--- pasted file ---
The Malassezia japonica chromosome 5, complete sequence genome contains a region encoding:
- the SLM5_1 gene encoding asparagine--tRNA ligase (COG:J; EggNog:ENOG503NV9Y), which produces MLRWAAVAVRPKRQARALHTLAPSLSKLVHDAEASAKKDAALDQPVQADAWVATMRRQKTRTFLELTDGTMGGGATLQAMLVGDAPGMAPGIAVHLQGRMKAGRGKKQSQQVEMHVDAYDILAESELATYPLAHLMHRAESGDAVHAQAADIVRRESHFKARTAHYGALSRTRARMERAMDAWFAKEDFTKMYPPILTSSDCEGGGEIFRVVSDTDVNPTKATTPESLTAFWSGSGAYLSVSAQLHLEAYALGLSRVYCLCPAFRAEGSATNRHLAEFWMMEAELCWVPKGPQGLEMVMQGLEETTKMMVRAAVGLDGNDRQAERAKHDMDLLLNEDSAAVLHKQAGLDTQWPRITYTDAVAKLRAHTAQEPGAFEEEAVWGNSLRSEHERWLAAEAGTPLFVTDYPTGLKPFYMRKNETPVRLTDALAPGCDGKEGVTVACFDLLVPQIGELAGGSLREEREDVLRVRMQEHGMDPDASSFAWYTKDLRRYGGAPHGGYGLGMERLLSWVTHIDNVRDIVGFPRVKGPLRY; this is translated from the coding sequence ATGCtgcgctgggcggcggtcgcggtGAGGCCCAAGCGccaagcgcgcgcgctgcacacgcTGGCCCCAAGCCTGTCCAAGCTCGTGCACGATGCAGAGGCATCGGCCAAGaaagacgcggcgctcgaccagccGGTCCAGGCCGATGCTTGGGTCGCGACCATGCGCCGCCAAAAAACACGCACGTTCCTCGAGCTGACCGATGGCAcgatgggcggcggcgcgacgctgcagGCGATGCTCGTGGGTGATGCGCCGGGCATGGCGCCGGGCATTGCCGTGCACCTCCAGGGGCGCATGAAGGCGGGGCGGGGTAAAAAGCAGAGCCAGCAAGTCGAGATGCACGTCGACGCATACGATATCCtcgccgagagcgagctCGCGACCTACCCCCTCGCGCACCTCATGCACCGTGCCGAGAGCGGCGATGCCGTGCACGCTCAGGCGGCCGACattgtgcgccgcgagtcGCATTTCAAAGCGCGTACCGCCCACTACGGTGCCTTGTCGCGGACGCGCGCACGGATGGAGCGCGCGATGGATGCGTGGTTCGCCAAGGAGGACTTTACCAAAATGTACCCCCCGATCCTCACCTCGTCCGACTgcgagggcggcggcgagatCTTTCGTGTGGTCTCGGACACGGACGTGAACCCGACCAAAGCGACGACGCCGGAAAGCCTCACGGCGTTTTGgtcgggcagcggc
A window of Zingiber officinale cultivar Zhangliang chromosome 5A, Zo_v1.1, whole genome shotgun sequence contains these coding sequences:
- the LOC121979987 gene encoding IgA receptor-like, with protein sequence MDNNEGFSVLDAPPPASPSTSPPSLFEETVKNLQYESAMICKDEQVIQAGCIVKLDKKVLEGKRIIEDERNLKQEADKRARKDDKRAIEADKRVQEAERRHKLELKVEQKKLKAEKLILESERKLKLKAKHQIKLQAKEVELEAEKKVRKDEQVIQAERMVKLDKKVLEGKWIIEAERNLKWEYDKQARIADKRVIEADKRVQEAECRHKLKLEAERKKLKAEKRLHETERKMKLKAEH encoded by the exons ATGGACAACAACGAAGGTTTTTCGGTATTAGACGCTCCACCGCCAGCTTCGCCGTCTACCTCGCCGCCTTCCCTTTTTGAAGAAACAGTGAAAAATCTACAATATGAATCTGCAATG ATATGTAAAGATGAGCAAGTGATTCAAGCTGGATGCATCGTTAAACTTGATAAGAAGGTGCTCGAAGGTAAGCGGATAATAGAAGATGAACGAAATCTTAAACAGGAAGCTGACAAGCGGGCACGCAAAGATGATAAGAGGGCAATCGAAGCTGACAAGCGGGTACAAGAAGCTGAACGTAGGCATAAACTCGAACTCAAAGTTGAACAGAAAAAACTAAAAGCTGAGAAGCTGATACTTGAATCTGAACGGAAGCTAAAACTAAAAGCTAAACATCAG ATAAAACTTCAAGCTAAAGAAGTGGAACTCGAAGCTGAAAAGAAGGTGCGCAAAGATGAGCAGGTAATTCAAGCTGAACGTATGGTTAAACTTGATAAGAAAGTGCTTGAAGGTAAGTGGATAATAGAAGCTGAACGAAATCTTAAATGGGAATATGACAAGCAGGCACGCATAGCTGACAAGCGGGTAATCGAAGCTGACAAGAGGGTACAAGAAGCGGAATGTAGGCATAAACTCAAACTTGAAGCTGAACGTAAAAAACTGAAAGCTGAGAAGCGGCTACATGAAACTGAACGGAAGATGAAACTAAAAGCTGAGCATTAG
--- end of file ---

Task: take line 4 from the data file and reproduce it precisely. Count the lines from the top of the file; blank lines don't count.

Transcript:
- the LOC121979987 gene encoding IgA receptor-like, with protein sequence MDNNEGFSVLDAPPPASPSTSPPSLFEETVKNLQYESAMICKDEQVIQAGCIVKLDKKVLEGKRIIEDERNLKQEADKRARKDDKRAIEADKRVQEAERRHKLELKVEQKKLKAEKLILESERKLKLKAKHQIKLQAKEVELEAEKKVRKDEQVIQAERMVKLDKKVLEGKWIIEAERNLKWEYDKQARIADKRVIEADKRVQEAECRHKLKLEAERKKLKAEKRLHETERKMKLKAEH encoded by the exons ATGGACAACAACGAAGGTTTTTCGGTATTAGACGCTCCACCGCCAGCTTCGCCGTCTACCTCGCCGCCTTCCCTTTTTGAAGAAACAGTGAAAAATCTACAATATGAATCTGCAATG ATATGTAAAGATGAGCAAGTGATTCAAGCTGGATGCATCGTTAAACTTGATAAGAAGGTGCTCGAAGGTAAGCGGATAATAGAAGATGAACGAAATCTTAAACAGGAAGCTGACAAGCGGGCACGCAAAGATGATAAGAGGGCAATCGAAGCTGACAAGCGGGTACAAGAAGCTGAACGTAGGCATAAACTCGAACTCAAAGTTGAACAGAAAAAACTAAAAGCTGAGAAGCTGATACTTGAATCTGAACGGAAGCTAAAACTAAAAGCTAAACATCAG ATAAAACTTCAAGCTAAAGAAGTGGAACTCGAAGCTGAAAAGAAGGTGCGCAAAGATGAGCAGGTAATTCAAGCTGAACGTATGGTTAAACTTGATAAGAAAGTGCTTGAAGGTAAGTGGATAATAGAAGCTGAACGAAATCTTAAATGGGAATATGACAAGCAGGCACGCATAGCTGACAAGCGGGTAATCGAAGCTGACAAGAGGGTACAAGAAGCGGAATGTAGGCATAAACTCAAACTTGAAGCTGAACGTAAAAAACTGAAAGCTGAGAAGCGGCTACATGAAACTGAACGGAAGATGAAACTAAAAGCTGAGCATTAG